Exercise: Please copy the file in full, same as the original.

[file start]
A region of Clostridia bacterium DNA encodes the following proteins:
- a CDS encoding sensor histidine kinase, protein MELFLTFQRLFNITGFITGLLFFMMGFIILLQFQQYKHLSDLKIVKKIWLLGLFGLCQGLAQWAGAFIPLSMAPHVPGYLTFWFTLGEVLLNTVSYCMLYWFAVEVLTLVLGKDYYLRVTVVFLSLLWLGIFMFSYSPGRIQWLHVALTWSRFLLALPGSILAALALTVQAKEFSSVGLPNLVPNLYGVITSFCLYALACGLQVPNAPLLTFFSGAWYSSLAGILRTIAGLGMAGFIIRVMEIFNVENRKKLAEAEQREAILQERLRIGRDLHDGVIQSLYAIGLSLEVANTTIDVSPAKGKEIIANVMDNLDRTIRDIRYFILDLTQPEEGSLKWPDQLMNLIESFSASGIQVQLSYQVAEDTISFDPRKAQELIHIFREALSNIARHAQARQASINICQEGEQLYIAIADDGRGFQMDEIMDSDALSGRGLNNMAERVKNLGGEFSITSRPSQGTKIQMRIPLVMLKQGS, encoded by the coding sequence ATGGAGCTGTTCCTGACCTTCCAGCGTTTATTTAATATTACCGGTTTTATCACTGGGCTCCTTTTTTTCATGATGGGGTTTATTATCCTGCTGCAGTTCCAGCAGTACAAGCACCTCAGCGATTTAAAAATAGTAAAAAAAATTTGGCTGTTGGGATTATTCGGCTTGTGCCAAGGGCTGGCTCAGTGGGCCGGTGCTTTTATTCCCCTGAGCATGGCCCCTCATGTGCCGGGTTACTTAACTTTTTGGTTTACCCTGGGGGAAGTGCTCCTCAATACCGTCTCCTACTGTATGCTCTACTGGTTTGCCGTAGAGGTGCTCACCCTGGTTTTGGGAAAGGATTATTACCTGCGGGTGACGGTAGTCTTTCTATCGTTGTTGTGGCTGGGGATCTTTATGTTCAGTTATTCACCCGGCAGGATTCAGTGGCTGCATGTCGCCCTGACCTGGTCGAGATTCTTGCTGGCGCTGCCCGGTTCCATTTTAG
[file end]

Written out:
A region of Clostridia bacterium DNA encodes the following proteins:
- a CDS encoding sensor histidine kinase, protein MELFLTFQRLFNITGFITGLLFFMMGFIILLQFQQYKHLSDLKIVKKIWLLGLFGLCQGLAQWAGAFIPLSMAPHVPGYLTFWFTLGEVLLNTVSYCMLYWFAVEVLTLVLGKDYYLRVTVVFLSLLWLGIFMFSYSPGRIQWLHVALTWSRFLLALPGSILAALALTVQAKEFSSVGLPNLVPNLYGVITSFCLYALACGLQVPNAPLLTFFSGAWYSSLAGILRTIAGLGMAGFIIRVMEIFNVENRKKLAEAEQREAILQERLRIGRDLHDGVIQSLYAIGLSLEVANTTIDVSPAKGKEIIANVMDNLDRTIRDIRYFILDLTQPEEGSLKWPDQLMNLIESFSASGIQVQLSYQVAEDTISFDPRKAQELIHIFREALSNIARHAQARQASINICQEGEQLYIAIADDGRGFQMDEIMDSDALSGRGLNNMAERVKNLGGEFSITSRPSQGTKIQMRIPLVMLKQGS, encoded by the coding sequence ATGGAGCTGTTCCTGACCTTCCAGCGTTTATTTAATATTACCGGTTTTATCACTGGGCTCCTTTTTTTCATGATGGGGTTTATTATCCTGCTGCAGTTCCAGCAGTACAAGCACCTCAGCGATTTAAAAATAGTAAAAAAAATTTGGCTGTTGGGATTATTCGGCTTGTGCCAAGGGCTGGCTCAGTGGGCCGGTGCTTTTATTCCCCTGAGCATGGCCCCTCATGTGCCGGGTTACTTAACTTTTTGGTTTACCCTGGGGGAAGTGCTCCTCAATACCGTCTCCTACTGTATGCTCTACTGGTTTGCCGTAGAGGTGCTCACCCTGGTTTTGGGAAAGGATTATTACCTGCGGGTGACGGTAGTCTTTCTATCGTTGTTGTGGCTGGGGATCTTTATGTTCAGTTATTCACCCGGCAGGATTCAGTGGCTGCATGTCGCCCTGACCTGGTCGAGATTCTTGCTGGCGCTGCCCGGTTCCATTTTAG